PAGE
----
By postponing Defence Minister Rajnath Singh’s visit to Sri Lanka in the eleventh hour, New Delhi seems to have sent a subtle message of its displeasure to Colombo for allowing yet another Chinese ship to enter the island nation’s waters

New Delhi: The eleventh-hour postponement of Defence Minister Rajnath Singh’s visit to Sri Lanka comes in the backdrop of India’s southern neighbour allowing yet another Chinese ship to enter its waters. Ahead of the visit that was scheduled to take place on September 2-3, the Defence Ministry issued a statement late on Friday evening announcing the postponement.

“Due to unavoidable circumstances, the visit of Raksha Mantri Shri Rajnath Singh to Sri Lanka stands deferred to a later date,” the Ministry statement read. "Shri Rajnath Singh remains committed to strong bilateral cooperation between India and Sri Lanka. He looks forward to visiting the island nation at the earliest possible time frame.”

During the course of his visit, Rajnath Singh was scheduled to hold talks with Sri Lankan President and Defence Minister Ranil Wickremesinghe and Prime Minister Dinesh Gunawardena. The entire gamut of India’s defence ties with Sri Lanka was supposed to have been reviewed during the meetings.

Rajnath Singh was also supposed to visit Nuwara Elia in Central Sri Lanka and Trincomalee which is located in the eastern part of the country. His visit would have also coincided with the docking of INS Delhi, the Indian Navy’s first indigenously designed and built guided missile destroyer, at Colombo port. Rajnath Singh was supposed to host Wickremesinghe and other Sri Lankan dignitaries on board the ship.

Now, by postponing the visit, New Delhi seems to have sent a subtle message of its displeasure to Colombo for allowing yet another Chinese ship to enter the island nation’s waters.

Despite India’s continued protests to Sri Lanka for allowing Chinese naval ships into its waters, the country’s defence ministry last month granted permission to the Shi Yan 6, claimed to be a research vessel, to enter its waters following a request by the foreign ministry and the National Aquatic Resources Research and Development Agency (NARA).

The vessel, sailing under the flag of China, has a carrying capacity of 1,115 DWT. It is 90.6 metres long and 17 metres wide. According to China’s state broadcaster CGTN, the Shi Yan 6 is a scientific research vessel with a crew of 60 that carries out oceanography, marine ecology, and marine geology tests. But the fact of the matter is that most such Chinese ships have military purposes as well.

The ship will arrive in Sri Lanka on October 26 and dock at Colombo and Hambantota ports. It will stay for 17 days and will carry out research work. Sri Lanka has been trying to assure India that the Chinese vessel will be allowed to conduct research work only in the presence of NARA officials, but New Delhi seems to have not been impressed.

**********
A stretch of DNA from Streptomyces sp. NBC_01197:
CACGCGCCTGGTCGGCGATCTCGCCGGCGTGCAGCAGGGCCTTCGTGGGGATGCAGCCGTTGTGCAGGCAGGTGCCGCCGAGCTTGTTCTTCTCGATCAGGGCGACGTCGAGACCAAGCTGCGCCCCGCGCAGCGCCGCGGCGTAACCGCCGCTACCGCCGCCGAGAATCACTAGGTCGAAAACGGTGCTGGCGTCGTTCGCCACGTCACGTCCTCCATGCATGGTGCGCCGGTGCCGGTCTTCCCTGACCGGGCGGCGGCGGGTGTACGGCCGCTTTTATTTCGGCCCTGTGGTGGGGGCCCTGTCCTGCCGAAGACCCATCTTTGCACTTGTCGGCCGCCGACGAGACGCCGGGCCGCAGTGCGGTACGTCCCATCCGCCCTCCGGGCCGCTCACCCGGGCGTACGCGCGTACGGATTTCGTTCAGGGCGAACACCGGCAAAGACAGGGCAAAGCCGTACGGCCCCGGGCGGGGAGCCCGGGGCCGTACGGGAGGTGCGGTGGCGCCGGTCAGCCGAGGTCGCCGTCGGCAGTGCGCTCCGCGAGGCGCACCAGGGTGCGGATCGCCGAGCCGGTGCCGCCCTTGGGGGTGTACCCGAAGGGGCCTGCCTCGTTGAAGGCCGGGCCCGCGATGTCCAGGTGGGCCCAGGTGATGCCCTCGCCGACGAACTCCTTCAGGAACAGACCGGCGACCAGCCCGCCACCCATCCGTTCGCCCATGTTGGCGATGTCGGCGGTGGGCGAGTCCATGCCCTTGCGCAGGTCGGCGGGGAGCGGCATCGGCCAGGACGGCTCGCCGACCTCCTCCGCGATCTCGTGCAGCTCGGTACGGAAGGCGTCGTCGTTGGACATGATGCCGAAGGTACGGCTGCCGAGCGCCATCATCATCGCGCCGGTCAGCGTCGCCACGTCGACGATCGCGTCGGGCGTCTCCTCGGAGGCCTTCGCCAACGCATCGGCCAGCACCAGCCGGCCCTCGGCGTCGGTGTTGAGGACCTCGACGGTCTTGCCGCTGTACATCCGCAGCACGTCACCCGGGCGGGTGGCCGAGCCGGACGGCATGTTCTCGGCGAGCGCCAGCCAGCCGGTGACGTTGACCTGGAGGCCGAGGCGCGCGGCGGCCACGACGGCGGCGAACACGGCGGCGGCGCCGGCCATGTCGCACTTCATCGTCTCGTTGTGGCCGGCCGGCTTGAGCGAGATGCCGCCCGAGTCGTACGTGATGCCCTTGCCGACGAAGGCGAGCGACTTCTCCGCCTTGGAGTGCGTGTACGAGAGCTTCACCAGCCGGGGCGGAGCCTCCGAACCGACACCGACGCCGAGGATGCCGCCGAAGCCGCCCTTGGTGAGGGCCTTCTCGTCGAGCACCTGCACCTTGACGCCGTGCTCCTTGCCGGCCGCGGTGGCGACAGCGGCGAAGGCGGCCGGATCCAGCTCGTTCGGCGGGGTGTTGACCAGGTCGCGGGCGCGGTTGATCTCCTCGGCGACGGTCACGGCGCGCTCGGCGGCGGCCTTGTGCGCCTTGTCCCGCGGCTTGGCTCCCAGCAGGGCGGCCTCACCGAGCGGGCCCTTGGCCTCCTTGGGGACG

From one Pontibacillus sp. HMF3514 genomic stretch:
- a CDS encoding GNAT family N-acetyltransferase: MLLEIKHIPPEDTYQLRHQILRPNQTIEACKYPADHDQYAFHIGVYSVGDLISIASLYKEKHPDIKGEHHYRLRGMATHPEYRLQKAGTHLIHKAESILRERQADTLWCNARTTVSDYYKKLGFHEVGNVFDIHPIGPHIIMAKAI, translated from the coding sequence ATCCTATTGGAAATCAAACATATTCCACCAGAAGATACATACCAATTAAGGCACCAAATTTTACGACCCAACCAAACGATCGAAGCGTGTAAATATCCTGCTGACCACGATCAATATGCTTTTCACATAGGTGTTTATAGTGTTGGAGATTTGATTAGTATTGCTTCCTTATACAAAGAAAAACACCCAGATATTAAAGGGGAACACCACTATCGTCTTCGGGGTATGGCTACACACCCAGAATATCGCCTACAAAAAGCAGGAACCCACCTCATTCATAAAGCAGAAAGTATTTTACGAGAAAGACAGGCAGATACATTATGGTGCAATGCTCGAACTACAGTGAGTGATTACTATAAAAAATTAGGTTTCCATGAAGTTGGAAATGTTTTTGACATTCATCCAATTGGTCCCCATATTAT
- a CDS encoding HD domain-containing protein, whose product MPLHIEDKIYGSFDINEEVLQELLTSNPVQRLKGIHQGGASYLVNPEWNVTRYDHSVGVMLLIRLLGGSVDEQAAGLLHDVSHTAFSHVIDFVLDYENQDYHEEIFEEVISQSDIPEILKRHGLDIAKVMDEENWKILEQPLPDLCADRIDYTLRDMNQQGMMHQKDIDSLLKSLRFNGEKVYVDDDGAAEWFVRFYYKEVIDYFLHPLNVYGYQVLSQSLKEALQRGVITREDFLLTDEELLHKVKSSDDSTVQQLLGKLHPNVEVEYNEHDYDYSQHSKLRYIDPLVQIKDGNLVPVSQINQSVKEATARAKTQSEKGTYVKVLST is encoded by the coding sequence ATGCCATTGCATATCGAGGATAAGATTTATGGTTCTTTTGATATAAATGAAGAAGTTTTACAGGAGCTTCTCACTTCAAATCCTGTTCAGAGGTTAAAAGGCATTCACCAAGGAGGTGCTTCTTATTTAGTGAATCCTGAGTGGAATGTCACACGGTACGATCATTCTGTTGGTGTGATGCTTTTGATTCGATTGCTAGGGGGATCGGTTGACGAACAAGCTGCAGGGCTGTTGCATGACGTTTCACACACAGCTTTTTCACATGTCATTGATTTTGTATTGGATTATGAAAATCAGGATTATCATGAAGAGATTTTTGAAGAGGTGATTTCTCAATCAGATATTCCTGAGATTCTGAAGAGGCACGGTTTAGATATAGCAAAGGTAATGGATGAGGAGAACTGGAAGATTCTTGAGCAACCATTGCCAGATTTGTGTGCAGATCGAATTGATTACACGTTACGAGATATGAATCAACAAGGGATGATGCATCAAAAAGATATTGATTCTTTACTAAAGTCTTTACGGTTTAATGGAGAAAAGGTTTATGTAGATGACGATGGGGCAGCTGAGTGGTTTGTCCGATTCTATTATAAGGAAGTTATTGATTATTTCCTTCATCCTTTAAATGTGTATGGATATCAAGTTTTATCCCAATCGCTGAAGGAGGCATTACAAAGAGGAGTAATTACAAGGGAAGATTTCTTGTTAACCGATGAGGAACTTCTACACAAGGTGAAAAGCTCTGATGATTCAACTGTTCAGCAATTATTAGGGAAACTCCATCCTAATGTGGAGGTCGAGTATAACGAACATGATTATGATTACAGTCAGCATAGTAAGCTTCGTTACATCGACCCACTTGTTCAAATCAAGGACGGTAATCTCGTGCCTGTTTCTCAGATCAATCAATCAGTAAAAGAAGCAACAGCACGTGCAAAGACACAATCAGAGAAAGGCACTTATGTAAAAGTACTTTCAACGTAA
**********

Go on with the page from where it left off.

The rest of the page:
Last month too, a Chinese ship claiming to be a research vessel docked at Colombo port ostensibly for replenishments. The Hao Yang 24 Hao actually turned out to be a Chinese warship. The 129-metre-long ship is manned by a crew of 138 and is commanded by Commander Jin Xin.

In 2022, India had strongly protested when a Chinese survey vessel called the Yuan Wang 5 was allowed to dock at the Hambantota port. Though the ship was described as a research and survey vessel, security analysts said that it was also packed with space and satellite tracking electronics that can monitor rocket and missile launches. The ship was given permission to dock by then-President Gotabaya Rajapaksa a day before he fled the country in the midst of an economic crisis.

Observers say China is trying to show its right to come to the Indian Ocean region. It is trying to show its influence over the countries of the region, which has always been under India’s sphere of influence.

During his visit to India in July this year, President Wickremesinghe had tried to assuage New Delhi’s apprehensions about the presence of Chinese naval ships in his island nation’s waters.

Wickremesinghe said that his country has adopted a new standard operating procedure (SOP) to determine what kind of military and non-military ships and aircraft will be allowed to visit the country. The SOP was adopted following a request by India but its details are not available in the public domain yet. The United States (US) too has been pressurising Sri Lanka not to allow Chinese naval ships in its waters due to security and strategic considerations.

Though Wickremesinghe claims that his country maintains an Asia-centric neutral foreign policy without getting involved in any major power rivalry, Colombo is compelled to maintain equally good relations with both New Delhi and Beijing due to external debt obligations and the economic crisis last year. But the fact of the matter is that Sri Lanka cannot afford to refuse China’s request for permission to allow its ships access to its waters because of Beijing’s huge investments in India’s southern neighbour.

India is part of a Quad that also comprises the US, Japan and Australia which is working for a free and open Indo-Pacific in the face of China’s hegemony in the region. That is why security in the Indian Ocean region has huge strategic implications. Not only for India, what Colombo does in terms of foreign policy and developments in Sri Lanka has wider implications for other major powers’ access to the Indian Ocean.

Now, with the postponement of Rajnath Singh’s visit, Colombo would have understood the mood in New Delhi.